Stories
Slash Boxes
Comments

SoylentNews is people

posted by LaminatorX on Saturday February 22 2014, @02:30AM   Printer-friendly
from the it's-all-relative dept.

martyb writes:

"Scientists have discovered a pulsar (with an estimated mass of between 1.4 and 2 solar masses) traveling at an estimated 2.5 to 5 million mph (0.0035c to 0.007c). According to NASA's Chandra X-ray Observatory:

Originally discovered with the European Space Agency satellite INTEGRAL, the pulsar is located about 60 light-years away from the center of the supernova remnant SNR MSH 11-61A in the constellation of Carina. Its implied speed is between 2.5 million and 5 million mph, making it one of the fastest pulsars ever observed.

By comparison, one of the fastest man-made objects is the Voyager-1 spacecraft, currently traveling at an estimated 38,100 mph relative to the sun, or approximately 0.000056c (5.6 x 10-5 c)."

 
This discussion has been archived. No new comments can be posted.
Display Options Threshold/Breakthrough Mark All as Read Mark All as Unread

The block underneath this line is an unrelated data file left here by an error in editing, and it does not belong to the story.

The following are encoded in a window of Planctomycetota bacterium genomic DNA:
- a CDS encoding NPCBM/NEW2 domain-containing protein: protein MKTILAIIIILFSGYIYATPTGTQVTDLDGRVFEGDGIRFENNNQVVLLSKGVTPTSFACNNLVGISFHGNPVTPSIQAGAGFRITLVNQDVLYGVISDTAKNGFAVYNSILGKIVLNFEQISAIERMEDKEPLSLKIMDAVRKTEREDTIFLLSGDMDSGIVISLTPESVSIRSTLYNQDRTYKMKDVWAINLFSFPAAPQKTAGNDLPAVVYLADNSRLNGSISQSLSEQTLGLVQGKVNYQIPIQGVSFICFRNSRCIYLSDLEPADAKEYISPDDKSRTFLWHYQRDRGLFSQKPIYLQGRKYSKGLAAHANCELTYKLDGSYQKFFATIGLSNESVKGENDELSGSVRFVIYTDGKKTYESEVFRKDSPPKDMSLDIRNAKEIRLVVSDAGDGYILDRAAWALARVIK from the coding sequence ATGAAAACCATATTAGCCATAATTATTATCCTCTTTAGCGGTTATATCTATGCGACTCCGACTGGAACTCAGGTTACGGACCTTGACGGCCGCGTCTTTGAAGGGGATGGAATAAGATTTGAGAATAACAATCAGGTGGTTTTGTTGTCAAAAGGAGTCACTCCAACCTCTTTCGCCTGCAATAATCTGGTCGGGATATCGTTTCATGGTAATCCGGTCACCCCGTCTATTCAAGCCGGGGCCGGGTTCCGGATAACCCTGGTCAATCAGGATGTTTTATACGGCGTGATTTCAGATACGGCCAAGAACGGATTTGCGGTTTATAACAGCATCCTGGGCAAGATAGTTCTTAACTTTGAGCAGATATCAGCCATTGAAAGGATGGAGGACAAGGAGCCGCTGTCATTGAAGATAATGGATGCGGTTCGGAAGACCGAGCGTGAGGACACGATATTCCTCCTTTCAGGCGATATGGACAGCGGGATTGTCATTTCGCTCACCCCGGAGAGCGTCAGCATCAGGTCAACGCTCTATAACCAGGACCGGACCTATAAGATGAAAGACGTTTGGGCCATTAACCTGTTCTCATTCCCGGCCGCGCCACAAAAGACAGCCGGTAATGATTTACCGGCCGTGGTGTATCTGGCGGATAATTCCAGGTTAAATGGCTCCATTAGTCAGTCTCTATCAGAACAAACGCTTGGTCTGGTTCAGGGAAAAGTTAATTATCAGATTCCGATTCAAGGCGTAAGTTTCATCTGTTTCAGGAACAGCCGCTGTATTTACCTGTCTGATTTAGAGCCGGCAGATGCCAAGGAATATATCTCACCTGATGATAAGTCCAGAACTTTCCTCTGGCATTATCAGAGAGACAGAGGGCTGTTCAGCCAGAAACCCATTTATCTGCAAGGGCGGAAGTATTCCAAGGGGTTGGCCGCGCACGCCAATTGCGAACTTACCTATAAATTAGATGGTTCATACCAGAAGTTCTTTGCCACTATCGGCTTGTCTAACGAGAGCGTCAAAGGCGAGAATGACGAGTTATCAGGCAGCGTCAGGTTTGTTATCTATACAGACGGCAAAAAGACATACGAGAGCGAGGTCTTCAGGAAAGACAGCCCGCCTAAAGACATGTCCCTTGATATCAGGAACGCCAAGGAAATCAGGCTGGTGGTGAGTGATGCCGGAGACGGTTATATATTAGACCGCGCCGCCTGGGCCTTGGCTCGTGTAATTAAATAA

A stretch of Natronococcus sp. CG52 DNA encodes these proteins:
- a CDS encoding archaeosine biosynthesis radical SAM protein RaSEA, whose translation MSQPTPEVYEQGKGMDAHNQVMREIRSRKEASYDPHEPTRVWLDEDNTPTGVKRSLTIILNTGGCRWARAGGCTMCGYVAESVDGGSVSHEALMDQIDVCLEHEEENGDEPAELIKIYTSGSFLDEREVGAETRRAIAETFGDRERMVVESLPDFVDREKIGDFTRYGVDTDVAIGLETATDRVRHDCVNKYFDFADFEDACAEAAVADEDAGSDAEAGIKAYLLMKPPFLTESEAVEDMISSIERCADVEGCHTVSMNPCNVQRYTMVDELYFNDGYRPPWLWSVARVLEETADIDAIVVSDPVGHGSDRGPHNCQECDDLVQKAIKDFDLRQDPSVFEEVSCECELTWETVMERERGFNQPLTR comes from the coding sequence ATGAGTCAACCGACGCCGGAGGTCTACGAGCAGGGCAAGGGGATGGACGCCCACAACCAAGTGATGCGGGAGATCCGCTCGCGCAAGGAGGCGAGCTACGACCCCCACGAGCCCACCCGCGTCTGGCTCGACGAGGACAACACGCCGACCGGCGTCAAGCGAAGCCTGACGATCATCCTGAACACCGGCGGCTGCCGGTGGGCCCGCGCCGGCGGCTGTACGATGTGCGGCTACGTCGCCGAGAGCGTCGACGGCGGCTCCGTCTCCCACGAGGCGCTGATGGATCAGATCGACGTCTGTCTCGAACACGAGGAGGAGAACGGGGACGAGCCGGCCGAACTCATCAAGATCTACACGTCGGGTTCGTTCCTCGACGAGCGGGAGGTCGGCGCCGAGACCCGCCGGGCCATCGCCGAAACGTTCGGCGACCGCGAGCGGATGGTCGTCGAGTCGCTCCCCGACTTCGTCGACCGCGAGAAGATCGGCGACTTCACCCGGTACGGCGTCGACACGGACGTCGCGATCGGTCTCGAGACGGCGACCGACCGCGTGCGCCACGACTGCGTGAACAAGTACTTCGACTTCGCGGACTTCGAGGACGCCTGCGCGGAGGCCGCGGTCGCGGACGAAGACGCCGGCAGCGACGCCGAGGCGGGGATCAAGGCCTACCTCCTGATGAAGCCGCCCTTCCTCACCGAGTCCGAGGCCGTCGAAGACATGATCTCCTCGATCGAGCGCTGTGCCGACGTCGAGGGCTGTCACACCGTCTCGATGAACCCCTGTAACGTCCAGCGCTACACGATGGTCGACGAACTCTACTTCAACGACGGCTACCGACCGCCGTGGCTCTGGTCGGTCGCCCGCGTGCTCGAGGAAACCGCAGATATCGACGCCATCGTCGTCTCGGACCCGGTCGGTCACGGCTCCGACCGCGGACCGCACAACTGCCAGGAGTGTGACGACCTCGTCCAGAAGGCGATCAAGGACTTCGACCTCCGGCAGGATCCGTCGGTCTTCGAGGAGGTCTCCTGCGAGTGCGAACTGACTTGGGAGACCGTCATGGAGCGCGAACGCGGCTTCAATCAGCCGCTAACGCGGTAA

The Fine Print: The following comments are owned by whoever posted them. We are not responsible for them in any way.
  • (Score: 2, Informative) by Daniel Dvorkin on Saturday February 22 2014, @03:12PM

    by Daniel Dvorkin (1099) on Saturday February 22 2014, @03:12PM (#4833) Journal

    It doesn't mention asymmetry in the article on pulsars, but it does in the article on supernovas [wikipedia.org]. Looks like the cause is somewhat mysterious, but the phenomenon is well-known.

    --
    Pipedot [pipedot.org]:Soylent [soylentnews.org]::BSD:Linux
    Starting Score:    1  point
    Moderation   +1  
       Informative=1, Total=1
    Extra 'Informative' Modifier   0  

    Total Score:   2  
  • (Score: 1) by martyb on Saturday February 22 2014, @04:13PM

    by martyb (76) Subscriber Badge on Saturday February 22 2014, @04:13PM (#4860) Journal

    Daniel Dvorkin (1099) wrote:

    It doesn't mention asymmetry in the article on pulsars, but it does in the article on supernovas [wikipedia.org]. Looks like the cause is somewhat mysterious, but the phenomenon is well-known.

    Huh! Well how about that! Thanks for passing along that link - that's what I love about this site! I learn something new every day!

    --
    Wit is intellect, dancing.